Chinese internet stocks returned 65% over the past year, compared with 45% for the Nasdaq 100. As we observed last week, monetary factors drove the returns on American tech stocks. Negative real yields on Treasury securities pushed investors into the most predictable equity cash flows.

The big American tech companies (Apple, Microsoft, Amazon, Google, Netflix and so forth) have monopoly positions in their markets; if they paid dividends they would be the new utilities.

Let’s reverse the question: Why should Amazon trade at a multiple to earnings roughly triple that of its closest Chinese equivalent, Alibaba? The Chinese internet retailing giant trades at a bit over 20 times predicted earnings, versus 60 times expected earnings for Amazon.

Alibaba is growing faster. Its revenues rose 370% during the past three years, versus 223% for Amazon. The two companies provide roughly the same return on equity, at slightly over 20%. Alibaba’s operating margin is about 15% versus about 5% for Amazon – but that to some extent reflects a different business model.

Still, there is nothing in the revenue, growth and profitability parameters that explains this enormous discrepancy in the price-earnings ratios for the two firms.

The forward multiples of US and Chinese banks show a similar discrepancy. JP Morgan, the largest and most profitable US bank, trades at a forward multiple of about 14 times earnings. That’s close to its historic highs – excluding the exceptional 2008-2009 crisis period. China’s best-managed large bank, judging by loan loss ratios, is China Construction Bank. It trades at less than 5 times forward earnings, close to the bottom of its historic range.

As we noted last week, earnings are priced at a much higher multiple in the United States than in China:

This is the case despite faster earnings growth in China.

Part of the explanation lies in negative real US interest rates versus positive real Chinese interest rates, as we saw above. Moreover, for most of the past decade the volatility of the Chinese stock market – as measured by the implied volatility of options on the ETF that tracks the broad MSCI China Index versus the VIX Index of S&P 500 options – was endemically higher. But the implied volatility of the two markets appears to have converged during 2020.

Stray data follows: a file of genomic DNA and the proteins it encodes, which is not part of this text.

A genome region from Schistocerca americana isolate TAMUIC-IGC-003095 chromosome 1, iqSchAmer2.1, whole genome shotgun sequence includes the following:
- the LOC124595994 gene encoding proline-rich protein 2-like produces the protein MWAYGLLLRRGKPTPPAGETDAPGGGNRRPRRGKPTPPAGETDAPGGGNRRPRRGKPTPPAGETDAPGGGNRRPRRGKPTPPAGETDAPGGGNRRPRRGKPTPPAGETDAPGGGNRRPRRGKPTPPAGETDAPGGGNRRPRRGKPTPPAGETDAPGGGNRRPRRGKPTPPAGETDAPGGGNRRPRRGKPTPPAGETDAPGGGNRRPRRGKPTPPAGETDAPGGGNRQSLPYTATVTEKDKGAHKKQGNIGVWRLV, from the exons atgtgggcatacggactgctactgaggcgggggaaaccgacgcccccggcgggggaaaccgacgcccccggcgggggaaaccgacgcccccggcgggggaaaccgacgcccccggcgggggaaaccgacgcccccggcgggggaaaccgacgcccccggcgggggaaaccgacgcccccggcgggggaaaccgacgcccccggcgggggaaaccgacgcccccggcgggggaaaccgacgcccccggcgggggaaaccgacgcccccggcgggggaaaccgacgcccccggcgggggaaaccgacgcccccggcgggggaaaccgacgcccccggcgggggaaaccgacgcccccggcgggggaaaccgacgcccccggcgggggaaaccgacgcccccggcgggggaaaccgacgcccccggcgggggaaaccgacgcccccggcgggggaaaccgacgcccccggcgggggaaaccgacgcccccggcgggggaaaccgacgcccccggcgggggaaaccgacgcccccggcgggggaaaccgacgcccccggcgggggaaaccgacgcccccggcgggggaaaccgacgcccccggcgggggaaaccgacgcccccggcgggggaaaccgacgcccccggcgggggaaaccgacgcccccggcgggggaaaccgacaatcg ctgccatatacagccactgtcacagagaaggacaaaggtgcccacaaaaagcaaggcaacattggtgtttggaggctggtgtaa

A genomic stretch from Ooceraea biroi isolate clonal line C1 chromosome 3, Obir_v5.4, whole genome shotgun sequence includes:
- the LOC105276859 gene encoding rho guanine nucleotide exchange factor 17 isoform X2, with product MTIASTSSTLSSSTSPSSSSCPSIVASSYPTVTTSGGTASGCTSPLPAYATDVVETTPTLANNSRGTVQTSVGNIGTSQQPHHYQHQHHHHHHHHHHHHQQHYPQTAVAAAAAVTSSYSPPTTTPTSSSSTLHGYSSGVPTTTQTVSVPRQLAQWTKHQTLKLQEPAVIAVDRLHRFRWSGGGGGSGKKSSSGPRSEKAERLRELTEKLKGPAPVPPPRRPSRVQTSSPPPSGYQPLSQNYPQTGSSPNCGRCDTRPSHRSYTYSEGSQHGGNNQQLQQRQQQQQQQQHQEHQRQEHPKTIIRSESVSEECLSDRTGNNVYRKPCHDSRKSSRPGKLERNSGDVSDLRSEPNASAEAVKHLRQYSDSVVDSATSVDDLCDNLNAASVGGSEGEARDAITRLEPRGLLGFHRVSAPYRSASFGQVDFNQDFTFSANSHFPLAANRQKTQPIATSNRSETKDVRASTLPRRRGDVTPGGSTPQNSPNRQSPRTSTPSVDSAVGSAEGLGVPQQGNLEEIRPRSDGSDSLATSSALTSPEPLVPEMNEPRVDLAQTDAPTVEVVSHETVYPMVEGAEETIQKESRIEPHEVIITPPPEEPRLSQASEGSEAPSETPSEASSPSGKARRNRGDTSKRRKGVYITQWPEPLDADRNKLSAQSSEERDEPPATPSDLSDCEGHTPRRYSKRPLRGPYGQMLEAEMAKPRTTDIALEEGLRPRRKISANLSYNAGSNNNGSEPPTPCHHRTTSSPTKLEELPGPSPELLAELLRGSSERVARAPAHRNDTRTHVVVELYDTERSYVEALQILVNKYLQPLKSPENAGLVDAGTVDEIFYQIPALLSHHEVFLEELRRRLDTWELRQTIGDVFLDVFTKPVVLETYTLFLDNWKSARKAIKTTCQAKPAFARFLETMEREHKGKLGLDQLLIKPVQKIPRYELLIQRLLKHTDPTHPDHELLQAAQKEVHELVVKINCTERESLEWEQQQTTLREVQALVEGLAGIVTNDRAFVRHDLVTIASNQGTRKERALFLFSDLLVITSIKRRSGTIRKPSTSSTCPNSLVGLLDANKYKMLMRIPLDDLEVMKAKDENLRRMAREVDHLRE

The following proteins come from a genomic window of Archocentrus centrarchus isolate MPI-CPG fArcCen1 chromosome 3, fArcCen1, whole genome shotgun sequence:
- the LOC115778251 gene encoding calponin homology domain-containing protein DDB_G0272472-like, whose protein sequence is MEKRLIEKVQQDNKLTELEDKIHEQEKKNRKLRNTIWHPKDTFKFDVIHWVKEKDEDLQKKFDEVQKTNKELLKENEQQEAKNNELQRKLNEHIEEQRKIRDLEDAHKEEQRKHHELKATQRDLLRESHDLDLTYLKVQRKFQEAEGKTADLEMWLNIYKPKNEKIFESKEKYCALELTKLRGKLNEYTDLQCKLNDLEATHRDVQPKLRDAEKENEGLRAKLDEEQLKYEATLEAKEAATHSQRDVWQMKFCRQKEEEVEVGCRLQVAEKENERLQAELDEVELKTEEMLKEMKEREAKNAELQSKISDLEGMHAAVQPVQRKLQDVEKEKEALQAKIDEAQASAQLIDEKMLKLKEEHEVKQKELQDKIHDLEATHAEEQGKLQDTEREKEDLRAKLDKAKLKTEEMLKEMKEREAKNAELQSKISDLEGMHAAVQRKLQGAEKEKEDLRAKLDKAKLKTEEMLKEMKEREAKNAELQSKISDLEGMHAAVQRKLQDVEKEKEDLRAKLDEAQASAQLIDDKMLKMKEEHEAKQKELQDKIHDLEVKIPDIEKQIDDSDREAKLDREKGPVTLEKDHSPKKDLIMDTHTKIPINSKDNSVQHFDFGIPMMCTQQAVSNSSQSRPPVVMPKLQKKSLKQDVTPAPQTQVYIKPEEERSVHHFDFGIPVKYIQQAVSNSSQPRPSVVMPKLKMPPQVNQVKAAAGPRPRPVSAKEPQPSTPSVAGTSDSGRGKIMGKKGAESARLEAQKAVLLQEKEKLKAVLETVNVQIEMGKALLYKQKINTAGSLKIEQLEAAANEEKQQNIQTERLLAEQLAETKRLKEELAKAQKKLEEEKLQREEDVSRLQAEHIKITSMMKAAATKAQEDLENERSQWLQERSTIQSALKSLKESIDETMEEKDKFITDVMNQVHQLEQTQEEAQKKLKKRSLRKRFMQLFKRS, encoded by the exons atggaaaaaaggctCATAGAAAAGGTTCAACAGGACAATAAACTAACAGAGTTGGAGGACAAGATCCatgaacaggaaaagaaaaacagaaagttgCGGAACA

Volatility isn’t the only measure of risk. China’s governance is less predictable and leaves investors more susceptible to surprises.

An example is the surprise cancellation of the Ant Financial IPO in the first week of October. Beijing’s regulators had reasonable grounds to challenge Ant Financial’s use of leverage, estimated at between 40 and 60 times capital by different analysts. But the sudden decision to postpone what would have been the world’s largest-ever stock offering only days before the event rattled the market.

A decision that momentous would have been debated, parsed in the press, and signaled well in advance in a developed stock market. For three months after the event, Ant Financial founder Jack Ma remained out of public view. Finally he reappeared on January 20.

The threat of sanctions against Chinese companies also depressed stock prices. Although the American market accounted for under a tenth of the money raised by Chinese companies in initial public offerings during the last several years, the uncertainty associated with US government action against listed Chinese firms kept investors away from H-Shares, which are freely tradable by foreign investors.

With the exit of the Trump Administration and the likely softening of America’s attempt to contain China, political risks to the Chinese market should recede.

As China’s regulators learn their job better and avoid the sort of surprises that upset the market in October, investor confidence in Chinese equities should improve.

The Trump Administration had a valid point when it demanded that Chinese companies report financial data according to American accounting standards. There are at least some indications that the Chinese authorities will push companies to improve their reporting standards.

The market has learned in the last three months that the United States does not have the power to contain China’s growth, and that the Chinese authorities have acted rationally – if clumsily – to address real concerns. Neither Washington nor Beijing represents a serious threat to Chinese equity markets.

By the standard market measure of risk, namely volatility, we already have observed a convergence of risk between the US and Chinese equity markets. A reduction of economic tension between Washington, now under the Biden Administration, and Beijing should reduce risk further.

That suggests that equity market valuations should converge to some extent between the United States and China, and that Chinese equities will continue to outperform their American peers.